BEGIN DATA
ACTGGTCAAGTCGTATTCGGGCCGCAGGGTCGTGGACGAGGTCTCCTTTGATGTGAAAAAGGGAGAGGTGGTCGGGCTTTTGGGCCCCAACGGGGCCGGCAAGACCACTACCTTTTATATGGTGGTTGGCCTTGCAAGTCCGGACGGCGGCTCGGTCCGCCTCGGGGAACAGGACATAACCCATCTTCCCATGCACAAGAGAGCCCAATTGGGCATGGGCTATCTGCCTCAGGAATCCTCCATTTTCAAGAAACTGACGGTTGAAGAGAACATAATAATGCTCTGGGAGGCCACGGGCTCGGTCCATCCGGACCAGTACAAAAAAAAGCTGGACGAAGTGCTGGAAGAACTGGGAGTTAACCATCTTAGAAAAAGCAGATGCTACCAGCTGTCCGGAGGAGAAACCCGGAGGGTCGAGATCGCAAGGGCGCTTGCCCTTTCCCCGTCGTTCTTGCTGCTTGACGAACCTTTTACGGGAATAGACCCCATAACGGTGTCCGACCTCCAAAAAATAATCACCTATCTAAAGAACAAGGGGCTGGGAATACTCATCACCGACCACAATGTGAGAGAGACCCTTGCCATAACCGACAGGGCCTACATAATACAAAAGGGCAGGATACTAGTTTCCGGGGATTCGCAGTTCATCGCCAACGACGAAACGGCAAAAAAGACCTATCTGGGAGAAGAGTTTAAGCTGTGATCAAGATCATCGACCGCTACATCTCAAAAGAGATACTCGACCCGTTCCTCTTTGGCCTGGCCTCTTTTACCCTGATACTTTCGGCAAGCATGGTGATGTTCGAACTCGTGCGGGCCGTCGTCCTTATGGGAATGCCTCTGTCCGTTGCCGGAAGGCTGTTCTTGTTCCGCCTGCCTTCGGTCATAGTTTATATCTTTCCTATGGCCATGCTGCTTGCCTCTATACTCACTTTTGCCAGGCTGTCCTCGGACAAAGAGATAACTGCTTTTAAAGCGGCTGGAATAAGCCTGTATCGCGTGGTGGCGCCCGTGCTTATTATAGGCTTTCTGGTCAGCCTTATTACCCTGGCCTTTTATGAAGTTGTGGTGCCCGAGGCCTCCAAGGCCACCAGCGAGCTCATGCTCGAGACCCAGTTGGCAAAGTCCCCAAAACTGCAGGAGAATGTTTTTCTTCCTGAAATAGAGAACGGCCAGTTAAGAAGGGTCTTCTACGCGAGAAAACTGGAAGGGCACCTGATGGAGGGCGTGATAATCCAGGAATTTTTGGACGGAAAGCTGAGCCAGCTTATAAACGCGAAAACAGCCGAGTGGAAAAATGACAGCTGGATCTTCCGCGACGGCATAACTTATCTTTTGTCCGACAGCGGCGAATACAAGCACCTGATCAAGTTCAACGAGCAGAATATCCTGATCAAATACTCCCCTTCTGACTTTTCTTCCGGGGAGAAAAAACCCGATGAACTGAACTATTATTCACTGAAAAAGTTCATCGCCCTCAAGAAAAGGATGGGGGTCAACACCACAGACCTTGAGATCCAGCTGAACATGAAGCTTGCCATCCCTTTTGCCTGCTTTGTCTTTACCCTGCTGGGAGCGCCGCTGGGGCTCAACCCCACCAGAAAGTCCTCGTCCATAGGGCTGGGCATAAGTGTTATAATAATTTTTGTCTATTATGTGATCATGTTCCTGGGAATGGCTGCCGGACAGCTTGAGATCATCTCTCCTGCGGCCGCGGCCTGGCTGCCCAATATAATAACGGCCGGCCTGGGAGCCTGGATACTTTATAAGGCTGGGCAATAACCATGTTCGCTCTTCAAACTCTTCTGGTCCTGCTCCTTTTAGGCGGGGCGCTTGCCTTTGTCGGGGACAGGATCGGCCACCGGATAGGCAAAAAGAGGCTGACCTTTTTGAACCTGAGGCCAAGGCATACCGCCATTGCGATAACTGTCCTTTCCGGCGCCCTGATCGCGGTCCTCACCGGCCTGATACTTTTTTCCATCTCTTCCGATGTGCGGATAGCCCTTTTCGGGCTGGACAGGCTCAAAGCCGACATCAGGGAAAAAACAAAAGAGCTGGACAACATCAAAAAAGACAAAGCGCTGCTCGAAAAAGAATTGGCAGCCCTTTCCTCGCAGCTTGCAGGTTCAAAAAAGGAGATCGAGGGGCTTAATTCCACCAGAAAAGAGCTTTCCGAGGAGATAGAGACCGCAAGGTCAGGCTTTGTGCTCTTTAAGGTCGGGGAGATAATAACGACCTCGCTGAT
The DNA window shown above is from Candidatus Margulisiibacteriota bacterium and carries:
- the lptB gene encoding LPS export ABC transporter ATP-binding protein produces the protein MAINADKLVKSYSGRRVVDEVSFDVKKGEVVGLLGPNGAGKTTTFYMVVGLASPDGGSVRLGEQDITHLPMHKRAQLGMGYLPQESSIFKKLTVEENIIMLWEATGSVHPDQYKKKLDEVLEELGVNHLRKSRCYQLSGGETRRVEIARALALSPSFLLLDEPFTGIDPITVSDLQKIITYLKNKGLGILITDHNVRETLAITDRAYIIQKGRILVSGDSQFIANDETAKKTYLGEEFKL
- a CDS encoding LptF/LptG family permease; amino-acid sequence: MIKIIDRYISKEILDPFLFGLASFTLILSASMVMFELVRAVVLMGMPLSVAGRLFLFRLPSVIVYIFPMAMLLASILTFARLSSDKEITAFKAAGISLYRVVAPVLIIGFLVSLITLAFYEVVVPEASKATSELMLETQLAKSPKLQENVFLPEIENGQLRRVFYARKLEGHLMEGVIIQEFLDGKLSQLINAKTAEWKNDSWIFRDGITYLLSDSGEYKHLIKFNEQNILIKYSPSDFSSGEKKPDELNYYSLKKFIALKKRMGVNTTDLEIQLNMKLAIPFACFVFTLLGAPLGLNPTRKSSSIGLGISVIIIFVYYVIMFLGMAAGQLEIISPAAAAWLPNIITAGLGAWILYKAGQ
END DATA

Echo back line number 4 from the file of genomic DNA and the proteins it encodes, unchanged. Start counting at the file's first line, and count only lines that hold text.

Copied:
- a CDS encoding LptF/LptG family permease; amino-acid sequence: MIKIIDRYISKEILDPFLFGLASFTLILSASMVMFELVRAVVLMGMPLSVAGRLFLFRLPSVIVYIFPMAMLLASILTFARLSSDKEITAFKAAGISLYRVVAPVLIIGFLVSLITLAFYEVVVPEASKATSELMLETQLAKSPKLQENVFLPEIENGQLRRVFYARKLEGHLMEGVIIQEFLDGKLSQLINAKTAEWKNDSWIFRDGITYLLSDSGEYKHLIKFNEQNILIKYSPSDFSSGEKKPDELNYYSLKKFIALKKRMGVNTTDLEIQLNMKLAIPFACFVFTLLGAPLGLNPTRKSSSIGLGISVIIIFVYYVIMFLGMAAGQLEIISPAAAAWLPNIITAGLGAWILYKAGQ